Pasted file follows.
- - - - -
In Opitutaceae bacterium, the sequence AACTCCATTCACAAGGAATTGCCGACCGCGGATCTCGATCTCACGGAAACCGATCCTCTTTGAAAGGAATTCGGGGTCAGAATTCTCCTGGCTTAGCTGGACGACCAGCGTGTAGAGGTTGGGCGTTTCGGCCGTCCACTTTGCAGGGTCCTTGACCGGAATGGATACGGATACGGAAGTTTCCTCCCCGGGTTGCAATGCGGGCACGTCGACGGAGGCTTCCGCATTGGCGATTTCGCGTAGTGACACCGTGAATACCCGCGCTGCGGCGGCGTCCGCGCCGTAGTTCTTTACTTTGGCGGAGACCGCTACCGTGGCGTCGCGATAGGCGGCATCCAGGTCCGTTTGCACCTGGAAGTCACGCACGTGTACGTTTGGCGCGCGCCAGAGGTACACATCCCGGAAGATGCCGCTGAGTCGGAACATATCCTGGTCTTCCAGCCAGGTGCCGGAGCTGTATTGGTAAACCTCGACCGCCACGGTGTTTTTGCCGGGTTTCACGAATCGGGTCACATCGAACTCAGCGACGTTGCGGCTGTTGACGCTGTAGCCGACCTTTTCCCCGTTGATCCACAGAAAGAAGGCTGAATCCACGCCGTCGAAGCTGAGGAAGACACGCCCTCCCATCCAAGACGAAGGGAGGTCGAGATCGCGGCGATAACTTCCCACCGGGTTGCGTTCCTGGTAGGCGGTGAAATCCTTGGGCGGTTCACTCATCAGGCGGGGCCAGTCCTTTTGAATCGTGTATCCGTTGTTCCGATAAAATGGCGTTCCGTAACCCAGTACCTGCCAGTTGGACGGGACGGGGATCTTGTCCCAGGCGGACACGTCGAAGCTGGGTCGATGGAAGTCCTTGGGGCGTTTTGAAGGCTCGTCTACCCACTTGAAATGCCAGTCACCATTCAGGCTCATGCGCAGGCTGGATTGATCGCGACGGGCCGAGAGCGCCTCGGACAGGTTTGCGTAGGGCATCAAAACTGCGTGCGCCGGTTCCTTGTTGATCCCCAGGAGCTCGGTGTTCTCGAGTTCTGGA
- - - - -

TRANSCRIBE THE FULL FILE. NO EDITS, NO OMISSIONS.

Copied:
In Opitutaceae bacterium, the sequence AACTCCATTCACAAGGAATTGCCGACCGCGGATCTCGATCTCACGGAAACCGATCCTCTTTGAAAGGAATTCGGGGTCAGAATTCTCCTGGCTTAGCTGGACGACCAGCGTGTAGAGGTTGGGCGTTTCGGCCGTCCACTTTGCAGGGTCCTTGACCGGAATGGATACGGATACGGAAGTTTCCTCCCCGGGTTGCAATGCGGGCACGTCGACGGAGGCTTCCGCATTGGCGATTTCGCGTAGTGACACCGTGAATACCCGCGCTGCGGCGGCGTCCGCGCCGTAGTTCTTTACTTTGGCGGAGACCGCTACCGTGGCGTCGCGATAGGCGGCATCCAGGTCCGTTTGCACCTGGAAGTCACGCACGTGTACGTTTGGCGCGCGCCAGAGGTACACATCCCGGAAGATGCCGCTGAGTCGGAACATATCCTGGTCTTCCAGCCAGGTGCCGGAGCTGTATTGGTAAACCTCGACCGCCACGGTGTTTTTGCCGGGTTTCACGAATCGGGTCACATCGAACTCAGCGACGTTGCGGCTGTTGACGCTGTAGCCGACCTTTTCCCCGTTGATCCACAGAAAGAAGGCTGAATCCACGCCGTCGAAGCTGAGGAAGACACGCCCTCCCATCCAAGACGAAGGGAGGTCGAGATCGCGGCGATAACTTCCCACCGGGTTGCGTTCCTGGTAGGCGGTGAAATCCTTGGGCGGTTCACTCATCAGGCGGGGCCAGTCCTTTTGAATCGTGTATCCGTTGTTCCGATAAAATGGCGTTCCGTAACCCAGTACCTGCCAGTTGGACGGGACGGGGATCTTGTCCCAGGCGGACACGTCGAAGCTGGGTCGATGGAAGTCCTTGGGGCGTTTTGAAGGCTCGTCTACCCACTTGAAATGCCAGTCACCATTCAGGCTCATGCGCAGGCTGGATTGATCGCGACGGGCCGAGAGCGCCTCGGACAGGTTTGCGTAGGGCATCAAAACTGCGTGCGCCGGTTCCTTGTTGATCCCCAGGAGCTCGGTGTTCTCGAGTTCTGGA